October 6, 2009 – Among a spate of presentations at this week’s annual IMEC Technology Forum in Belgium, the European R&D consortium trotted out a new program for foundries and fabless companies, an "incubation" pact with TSMC, and developments in multithreading and radio chips. Other news out of ITF involved solar and medical device technologies.
Bridging the IC gap with INSITE
A new addition to IMEC’s industrial affiliation program, the Integrated Solutions for Technology Exploration (INSITE) program is a framework within which fabless and fab-lite companies, foundries, and EDA firms can work on early product developments that are "one to three generations ahead of IC manufacturing," to design either in process technologies from IMEC’s core CMOS research program or "more imminent foundry-level technologies." The program’s modular framework incorporates a design interface, circuit level IP generation, and pathfinding, with fabrication/measurement of 200mm-300mm-based test circuits in IMEC’s facilities.
|IMEC’s INSITE framework of extensible, flexible modules. (Source: IMEC)|
The goal, according to IMEC, is to stem two trends that are creating a "growing knowledge gap" between digital CMOS producers and users. The first is a move to separated foundries and fabless design houses and away from integrated design/manufacturing. Each side may have different needs and questions, but "the solutions to their questions require collaboration and dialog between all parties" notes Phillip Christie, principal researcher at IMEC, in a statement.The second trend is an evolution toward more application -specific technology offerings where specifications such as speed, power, area, and cost can’t be achieved with the same technology.
Incubation with TSMC
Another thrust into leading-edge chip development is a new "Innovation Incubation Alliance" forged with TSMC, to combine IMEC’s design/R&D and TSMC’s high-volume manufacturing. The partnership provides access to technologies from IMEC’s CMORE initiative — e.g., various flavors of IMEC’s "Moore than Moore" offerings, ranging from mixed-signal to 3D-technologies, MEMS processes, Si photonics, and BiCMOS/HV — through product concept validation (QC, design & test, packaging, reliability), low-volume manufacturing at IMEC, and transferral to high-volume manufacturing at TSMC.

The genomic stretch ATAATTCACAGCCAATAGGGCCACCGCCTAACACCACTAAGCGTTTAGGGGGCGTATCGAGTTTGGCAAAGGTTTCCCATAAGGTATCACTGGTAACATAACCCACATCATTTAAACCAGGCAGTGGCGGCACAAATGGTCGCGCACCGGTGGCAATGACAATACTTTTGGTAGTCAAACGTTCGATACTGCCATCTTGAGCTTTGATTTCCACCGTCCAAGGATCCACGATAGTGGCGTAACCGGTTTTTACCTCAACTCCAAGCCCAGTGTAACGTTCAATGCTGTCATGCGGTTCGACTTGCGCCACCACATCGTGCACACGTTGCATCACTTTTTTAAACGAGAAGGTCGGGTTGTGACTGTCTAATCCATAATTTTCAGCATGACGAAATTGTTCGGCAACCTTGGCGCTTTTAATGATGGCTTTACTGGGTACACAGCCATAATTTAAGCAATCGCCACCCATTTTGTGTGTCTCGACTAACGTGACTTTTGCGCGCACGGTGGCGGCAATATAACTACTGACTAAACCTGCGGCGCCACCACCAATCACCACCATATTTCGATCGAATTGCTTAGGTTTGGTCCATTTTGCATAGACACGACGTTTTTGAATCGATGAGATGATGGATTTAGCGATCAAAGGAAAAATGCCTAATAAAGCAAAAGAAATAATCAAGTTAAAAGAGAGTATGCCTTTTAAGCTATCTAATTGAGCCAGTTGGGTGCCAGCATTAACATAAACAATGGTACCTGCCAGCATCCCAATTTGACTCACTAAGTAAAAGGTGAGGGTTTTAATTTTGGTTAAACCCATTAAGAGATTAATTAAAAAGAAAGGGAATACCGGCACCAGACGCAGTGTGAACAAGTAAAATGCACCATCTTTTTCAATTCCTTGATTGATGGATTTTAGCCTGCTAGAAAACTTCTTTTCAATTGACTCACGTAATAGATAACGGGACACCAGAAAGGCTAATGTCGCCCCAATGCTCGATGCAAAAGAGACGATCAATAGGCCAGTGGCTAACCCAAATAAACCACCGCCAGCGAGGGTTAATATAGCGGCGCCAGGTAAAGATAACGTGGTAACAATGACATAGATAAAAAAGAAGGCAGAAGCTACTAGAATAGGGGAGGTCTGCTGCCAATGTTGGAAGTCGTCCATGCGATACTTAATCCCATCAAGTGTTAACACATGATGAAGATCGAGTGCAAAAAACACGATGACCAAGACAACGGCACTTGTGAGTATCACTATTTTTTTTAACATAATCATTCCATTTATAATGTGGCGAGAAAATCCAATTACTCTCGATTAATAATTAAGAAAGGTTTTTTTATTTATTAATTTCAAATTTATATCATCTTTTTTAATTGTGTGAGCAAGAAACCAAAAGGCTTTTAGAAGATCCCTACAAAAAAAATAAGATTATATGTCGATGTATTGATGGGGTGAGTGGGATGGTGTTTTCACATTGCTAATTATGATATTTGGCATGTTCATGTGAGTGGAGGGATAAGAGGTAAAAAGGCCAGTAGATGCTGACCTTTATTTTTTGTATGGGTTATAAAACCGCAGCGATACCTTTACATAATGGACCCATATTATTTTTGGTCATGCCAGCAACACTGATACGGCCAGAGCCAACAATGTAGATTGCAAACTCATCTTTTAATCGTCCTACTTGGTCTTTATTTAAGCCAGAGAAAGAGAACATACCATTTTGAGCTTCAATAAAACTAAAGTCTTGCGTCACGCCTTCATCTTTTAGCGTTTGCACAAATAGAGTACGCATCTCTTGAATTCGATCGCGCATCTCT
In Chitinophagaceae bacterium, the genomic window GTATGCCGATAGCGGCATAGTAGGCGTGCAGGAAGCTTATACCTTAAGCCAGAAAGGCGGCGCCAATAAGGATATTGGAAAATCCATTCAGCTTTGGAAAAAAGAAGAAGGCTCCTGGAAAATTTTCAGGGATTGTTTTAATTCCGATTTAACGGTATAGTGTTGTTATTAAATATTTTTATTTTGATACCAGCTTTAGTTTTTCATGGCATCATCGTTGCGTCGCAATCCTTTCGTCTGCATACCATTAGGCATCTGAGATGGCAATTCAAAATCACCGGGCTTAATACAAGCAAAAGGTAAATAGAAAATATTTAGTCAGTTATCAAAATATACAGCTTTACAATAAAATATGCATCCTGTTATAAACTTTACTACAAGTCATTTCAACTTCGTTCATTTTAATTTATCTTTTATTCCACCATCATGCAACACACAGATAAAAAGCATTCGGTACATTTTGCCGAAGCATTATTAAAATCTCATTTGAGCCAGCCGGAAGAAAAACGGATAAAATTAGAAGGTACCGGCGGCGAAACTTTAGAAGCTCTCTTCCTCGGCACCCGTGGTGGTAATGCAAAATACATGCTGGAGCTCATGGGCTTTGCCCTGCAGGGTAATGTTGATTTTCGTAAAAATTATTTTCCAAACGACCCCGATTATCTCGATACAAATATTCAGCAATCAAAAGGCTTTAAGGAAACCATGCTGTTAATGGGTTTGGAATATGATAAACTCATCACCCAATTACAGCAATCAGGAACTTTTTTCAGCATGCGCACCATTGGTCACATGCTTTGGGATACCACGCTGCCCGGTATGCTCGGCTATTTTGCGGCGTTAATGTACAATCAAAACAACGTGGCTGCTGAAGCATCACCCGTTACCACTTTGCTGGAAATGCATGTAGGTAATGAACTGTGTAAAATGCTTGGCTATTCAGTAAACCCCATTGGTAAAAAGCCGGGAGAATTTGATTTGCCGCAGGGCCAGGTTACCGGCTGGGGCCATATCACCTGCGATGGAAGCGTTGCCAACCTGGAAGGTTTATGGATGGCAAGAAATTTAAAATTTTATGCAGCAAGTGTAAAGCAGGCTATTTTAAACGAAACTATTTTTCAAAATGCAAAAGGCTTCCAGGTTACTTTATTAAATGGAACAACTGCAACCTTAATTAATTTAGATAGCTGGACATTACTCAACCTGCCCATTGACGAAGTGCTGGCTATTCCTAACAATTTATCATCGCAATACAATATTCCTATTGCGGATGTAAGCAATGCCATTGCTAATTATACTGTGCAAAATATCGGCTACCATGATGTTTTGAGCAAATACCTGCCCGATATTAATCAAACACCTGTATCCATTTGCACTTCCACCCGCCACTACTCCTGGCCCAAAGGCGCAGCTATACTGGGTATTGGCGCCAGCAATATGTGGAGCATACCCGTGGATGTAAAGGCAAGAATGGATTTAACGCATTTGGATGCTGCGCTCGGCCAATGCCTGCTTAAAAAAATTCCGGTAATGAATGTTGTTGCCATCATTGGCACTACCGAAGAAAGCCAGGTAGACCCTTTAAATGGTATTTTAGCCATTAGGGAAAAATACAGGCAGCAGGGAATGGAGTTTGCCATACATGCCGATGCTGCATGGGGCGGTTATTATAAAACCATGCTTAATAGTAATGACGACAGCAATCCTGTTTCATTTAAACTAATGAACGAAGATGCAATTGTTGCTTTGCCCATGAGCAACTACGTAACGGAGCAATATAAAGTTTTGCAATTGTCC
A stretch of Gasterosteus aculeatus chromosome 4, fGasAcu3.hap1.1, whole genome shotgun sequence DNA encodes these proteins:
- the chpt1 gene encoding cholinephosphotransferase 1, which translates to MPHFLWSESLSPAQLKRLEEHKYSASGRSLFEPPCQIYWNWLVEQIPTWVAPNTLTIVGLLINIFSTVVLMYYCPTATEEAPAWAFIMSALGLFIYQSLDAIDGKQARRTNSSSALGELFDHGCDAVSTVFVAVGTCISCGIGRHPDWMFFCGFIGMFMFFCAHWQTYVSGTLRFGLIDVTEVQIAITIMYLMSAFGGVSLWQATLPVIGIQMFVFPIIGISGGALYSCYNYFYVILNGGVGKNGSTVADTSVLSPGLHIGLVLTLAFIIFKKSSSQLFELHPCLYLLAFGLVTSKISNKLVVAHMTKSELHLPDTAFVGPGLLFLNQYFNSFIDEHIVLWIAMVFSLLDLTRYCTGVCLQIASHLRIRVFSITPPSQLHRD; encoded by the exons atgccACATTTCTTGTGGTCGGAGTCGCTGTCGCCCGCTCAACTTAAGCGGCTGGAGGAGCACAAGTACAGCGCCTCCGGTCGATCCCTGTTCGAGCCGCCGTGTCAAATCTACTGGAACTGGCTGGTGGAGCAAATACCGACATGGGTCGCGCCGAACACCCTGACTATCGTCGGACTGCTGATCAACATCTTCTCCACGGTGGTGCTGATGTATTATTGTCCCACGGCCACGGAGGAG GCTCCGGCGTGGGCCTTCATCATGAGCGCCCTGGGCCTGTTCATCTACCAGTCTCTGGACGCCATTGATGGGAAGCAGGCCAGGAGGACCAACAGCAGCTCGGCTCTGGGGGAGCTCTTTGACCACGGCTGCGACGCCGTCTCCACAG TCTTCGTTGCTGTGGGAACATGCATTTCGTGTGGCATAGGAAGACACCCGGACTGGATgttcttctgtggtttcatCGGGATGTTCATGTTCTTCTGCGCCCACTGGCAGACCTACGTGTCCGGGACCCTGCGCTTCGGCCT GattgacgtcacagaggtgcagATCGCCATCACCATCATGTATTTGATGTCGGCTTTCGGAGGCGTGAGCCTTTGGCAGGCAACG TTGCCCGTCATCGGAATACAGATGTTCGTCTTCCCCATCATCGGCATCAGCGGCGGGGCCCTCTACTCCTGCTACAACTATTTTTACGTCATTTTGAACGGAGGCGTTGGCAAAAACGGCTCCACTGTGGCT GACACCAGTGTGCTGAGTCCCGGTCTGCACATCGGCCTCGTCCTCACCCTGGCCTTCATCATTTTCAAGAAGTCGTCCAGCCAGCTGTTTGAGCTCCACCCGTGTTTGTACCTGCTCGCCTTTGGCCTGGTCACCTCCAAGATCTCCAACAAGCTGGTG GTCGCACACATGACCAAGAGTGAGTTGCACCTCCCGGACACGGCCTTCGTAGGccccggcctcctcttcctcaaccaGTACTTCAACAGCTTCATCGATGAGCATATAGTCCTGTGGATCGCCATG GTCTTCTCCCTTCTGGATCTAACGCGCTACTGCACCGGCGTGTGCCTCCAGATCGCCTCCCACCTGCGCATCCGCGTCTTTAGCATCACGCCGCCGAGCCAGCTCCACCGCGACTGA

|XSEM overview of IMEC’s standard and fishbone cantilever designs with suspended Pt trace and sharp tips. (Source: IMEC)|
"We are convinced that by joining our strengths, the IMEC-TSMC Innovation Incubation Alliance will offer customers an industry wide platform to rapidly bring innovative products to market," said Maria Marced, president of TSMC Europe, in a statement. "By linking IMEC’s R&D skills with TSMC’s manufacturing skills during the product development phase, the transition of More-than-Moore technologies to high volume manufacturing will accelerate," added Luc Van den hove, IMEC’s President and CEO.
Multithreaded processor architecture
IMEC also unveiled the 40nm-based, 2nd generation of its "architecture for dynamically reconfigurable embedded systems" (ADRES), with double the performance and energy efficiency (600Mbps 802.11.n on two cores, 220mW power use) than its predecessor and added support for multithreading. The technology, ready for licensing to chip manufacturers, is billed as "a building block for future 4G devices" such as mobile terminals including software-defined radios, and is "a stepping stone" to research into building a baseband processor that can support full 4G requirements: gigabit/sec wireless connectivity, runtime resource management, and support for 4×4 MIMO and latest WiFi/LTE standards.
Liesbet Van der Perre, director of IMEC’s wireless communications program, noted a proof-of-concept 40MHz WLAN MIMO reciever has been mapped, and that next year ADRES will be extended with wide SIMD (vector instructions) to better energy efficiency another 30%.
Custom-designed radio ICs
Meanwhile, IMEC and spinoff AnSem are collaborating to offer services for custom designs of radio ICs, for companies who want to outsource design and development of what they’ve done with IMEC’s research into communication ICs. Offerings include: IMEC’s first-generation flexible radios, reconfigurable transceivers tunable for any cellular, WLAN, WPAN, broadcast, and positioning standards.
"Both IMEC and AnSem bring their complementary expertise to the table," noted Stefan Gogaert, CEO of AnSem, in a statement. "IMEC has a strong background in technology innovation and exploration, while AnSem is the expert in design services for analog and mixed-signal ICs. The combination is a unique customization and productization offering."
The service "lowers the threshold for companies to launch innovative communication products, and reduces the risk, effort, and time to market," added IMEC’s Van der Perre.